Joan Rivers

A couple of years ago, I watched that Joan Rivers documentary¬†when it was streaming on Netflix. Near the beginning, there’s a scene where she stands in front of her card catalogue, which is packed full of her jokes and one-liners. Thousands upon thousands of jokes and one-liners. For me, that was the lightbulb she’s-a-writer moment. And it applied not just to Joan, who had, of course, written books, too, but to comedians in general. I don’t know why I hadn’t thought of comedians as writers before that point. I’d always appreciated comedy as an art form; I’d just never appreciated it as having so much in common with my own. But jokes and humor and timing are integral parts of storytelling. Jokes are stories themselves, told out loud in front of a live audience, fast and furious.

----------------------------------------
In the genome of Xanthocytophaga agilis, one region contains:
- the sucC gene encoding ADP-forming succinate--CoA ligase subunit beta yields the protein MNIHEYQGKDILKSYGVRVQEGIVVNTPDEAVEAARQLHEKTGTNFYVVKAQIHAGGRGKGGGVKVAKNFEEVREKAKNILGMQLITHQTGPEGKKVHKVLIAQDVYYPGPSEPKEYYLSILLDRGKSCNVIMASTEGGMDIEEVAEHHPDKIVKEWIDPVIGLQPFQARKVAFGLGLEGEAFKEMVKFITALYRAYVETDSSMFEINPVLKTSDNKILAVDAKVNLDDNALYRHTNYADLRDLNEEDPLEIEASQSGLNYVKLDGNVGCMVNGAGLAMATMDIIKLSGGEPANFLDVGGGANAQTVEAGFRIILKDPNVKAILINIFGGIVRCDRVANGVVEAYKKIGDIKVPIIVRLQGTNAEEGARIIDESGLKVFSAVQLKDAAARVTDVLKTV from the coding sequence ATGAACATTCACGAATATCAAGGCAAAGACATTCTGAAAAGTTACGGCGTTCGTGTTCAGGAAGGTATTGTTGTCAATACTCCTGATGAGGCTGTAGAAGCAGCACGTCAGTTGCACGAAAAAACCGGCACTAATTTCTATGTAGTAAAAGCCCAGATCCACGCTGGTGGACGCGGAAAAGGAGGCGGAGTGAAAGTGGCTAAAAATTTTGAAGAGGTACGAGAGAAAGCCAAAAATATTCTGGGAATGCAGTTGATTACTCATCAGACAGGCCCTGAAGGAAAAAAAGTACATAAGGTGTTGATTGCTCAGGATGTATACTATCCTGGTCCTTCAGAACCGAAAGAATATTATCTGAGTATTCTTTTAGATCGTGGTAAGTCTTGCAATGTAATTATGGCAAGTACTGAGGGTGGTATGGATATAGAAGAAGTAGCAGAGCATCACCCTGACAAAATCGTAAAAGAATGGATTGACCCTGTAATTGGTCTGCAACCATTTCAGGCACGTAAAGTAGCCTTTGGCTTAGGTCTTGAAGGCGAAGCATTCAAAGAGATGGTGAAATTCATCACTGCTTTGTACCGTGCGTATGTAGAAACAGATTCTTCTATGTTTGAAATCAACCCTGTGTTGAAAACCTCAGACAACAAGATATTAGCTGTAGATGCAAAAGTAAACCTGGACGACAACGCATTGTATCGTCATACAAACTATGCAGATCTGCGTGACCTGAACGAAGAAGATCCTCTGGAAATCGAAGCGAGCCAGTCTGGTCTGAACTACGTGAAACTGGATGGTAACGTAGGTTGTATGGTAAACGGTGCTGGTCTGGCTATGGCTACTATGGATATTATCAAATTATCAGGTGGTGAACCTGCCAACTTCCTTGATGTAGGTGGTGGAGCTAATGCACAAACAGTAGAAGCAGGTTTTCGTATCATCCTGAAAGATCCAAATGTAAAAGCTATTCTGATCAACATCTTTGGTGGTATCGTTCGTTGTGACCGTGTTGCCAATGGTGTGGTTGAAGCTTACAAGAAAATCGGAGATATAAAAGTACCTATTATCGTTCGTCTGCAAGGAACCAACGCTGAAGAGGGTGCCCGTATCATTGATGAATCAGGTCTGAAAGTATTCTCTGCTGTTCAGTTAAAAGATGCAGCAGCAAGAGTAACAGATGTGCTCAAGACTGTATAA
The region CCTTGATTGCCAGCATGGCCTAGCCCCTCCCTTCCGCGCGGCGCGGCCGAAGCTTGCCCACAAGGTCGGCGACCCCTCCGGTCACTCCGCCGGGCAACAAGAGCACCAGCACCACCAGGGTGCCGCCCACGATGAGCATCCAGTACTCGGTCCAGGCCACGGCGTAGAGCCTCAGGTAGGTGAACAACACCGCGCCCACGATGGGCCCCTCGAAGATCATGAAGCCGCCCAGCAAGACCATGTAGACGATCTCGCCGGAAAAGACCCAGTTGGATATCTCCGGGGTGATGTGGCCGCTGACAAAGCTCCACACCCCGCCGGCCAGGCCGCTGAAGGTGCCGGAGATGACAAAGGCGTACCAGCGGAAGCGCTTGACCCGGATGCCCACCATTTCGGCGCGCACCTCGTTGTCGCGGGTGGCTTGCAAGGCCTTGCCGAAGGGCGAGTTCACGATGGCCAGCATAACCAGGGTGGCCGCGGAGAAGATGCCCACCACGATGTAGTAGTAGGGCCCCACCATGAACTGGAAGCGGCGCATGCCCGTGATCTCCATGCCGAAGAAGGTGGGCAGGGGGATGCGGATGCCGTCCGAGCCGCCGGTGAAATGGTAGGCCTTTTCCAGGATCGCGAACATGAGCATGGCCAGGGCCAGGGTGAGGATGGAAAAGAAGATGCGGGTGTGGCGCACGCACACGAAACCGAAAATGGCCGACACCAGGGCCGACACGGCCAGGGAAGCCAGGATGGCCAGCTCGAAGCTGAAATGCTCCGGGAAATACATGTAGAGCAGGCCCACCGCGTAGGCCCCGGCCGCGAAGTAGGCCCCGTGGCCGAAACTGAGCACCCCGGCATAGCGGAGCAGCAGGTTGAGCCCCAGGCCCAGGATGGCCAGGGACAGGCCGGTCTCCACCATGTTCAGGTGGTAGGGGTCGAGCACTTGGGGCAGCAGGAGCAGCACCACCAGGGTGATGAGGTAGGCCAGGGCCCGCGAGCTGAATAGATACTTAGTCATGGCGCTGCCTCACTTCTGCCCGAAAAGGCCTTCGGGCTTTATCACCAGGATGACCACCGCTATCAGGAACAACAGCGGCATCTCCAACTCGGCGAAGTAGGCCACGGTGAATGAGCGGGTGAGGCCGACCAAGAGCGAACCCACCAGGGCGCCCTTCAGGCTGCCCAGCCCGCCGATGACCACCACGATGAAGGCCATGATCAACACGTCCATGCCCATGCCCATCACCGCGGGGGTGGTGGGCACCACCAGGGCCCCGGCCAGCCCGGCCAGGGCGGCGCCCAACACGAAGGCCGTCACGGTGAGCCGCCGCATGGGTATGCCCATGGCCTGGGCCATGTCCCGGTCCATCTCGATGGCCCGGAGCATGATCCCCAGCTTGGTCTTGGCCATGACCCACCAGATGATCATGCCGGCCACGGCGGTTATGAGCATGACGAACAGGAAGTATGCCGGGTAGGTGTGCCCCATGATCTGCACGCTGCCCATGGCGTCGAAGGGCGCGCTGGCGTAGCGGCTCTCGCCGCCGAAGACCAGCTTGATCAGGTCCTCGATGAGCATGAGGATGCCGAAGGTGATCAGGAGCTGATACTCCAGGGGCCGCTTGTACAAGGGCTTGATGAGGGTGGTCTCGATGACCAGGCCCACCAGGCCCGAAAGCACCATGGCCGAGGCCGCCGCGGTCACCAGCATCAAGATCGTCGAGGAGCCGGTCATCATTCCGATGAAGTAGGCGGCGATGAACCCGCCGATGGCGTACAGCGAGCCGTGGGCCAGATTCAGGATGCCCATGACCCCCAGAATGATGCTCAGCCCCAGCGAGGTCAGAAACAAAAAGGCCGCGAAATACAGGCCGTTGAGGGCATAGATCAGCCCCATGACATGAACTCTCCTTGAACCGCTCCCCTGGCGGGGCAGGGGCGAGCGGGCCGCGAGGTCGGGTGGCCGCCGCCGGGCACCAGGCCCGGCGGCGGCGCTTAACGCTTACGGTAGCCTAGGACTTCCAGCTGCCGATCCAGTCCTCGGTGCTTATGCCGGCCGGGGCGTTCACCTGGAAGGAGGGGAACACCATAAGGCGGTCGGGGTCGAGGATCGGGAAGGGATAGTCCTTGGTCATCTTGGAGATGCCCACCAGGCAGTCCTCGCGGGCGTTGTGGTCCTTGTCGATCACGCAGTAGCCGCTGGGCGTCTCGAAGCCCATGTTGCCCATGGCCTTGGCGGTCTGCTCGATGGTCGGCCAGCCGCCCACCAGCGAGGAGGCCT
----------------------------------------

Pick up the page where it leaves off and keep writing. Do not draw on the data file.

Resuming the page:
After that documentary, Joan went on my “people to see before they die” list. I missed my chance.

Other reasons to appreciate Joan, besides the glass-ceiling busting, which is better described by people like Kathy Griffin:

– I have a slight obsession with the red carpet. I used to watch with my friends when we were all in one place. I watch with them via twitter now that we’re not. We have Joan Rivers to thank for bringing us together. I admit I harbored a fantasy of one day writing an original screen play and of having Joan ask who I was wearing (after which I would probably say “Target,” pronouncing it “Tar-jay,” as if no one had ever made that joke before). I suppose now that fantasy will have to include Kelly Osbourne.

– I have a slight obsession with Sarah Silverman, who wouldn’t be where she is if Joan Rivers hadn’t been where she was.

-And my final note of appreciation for Joan comes because she told me stories when I was a kid via The Electric Company, even thought I didn’t know it was Joan Rivers at the time. She was the narrator for The Adventures of Letterman segment. My brother discovered this (or more likely always knew this and rediscovered it) a couple of years ago when he was watching old episodes with his son. Gene Wilder was the voice of Letterman, by the way. But it was Joan, letting us know what that evil spellbinder was up to.

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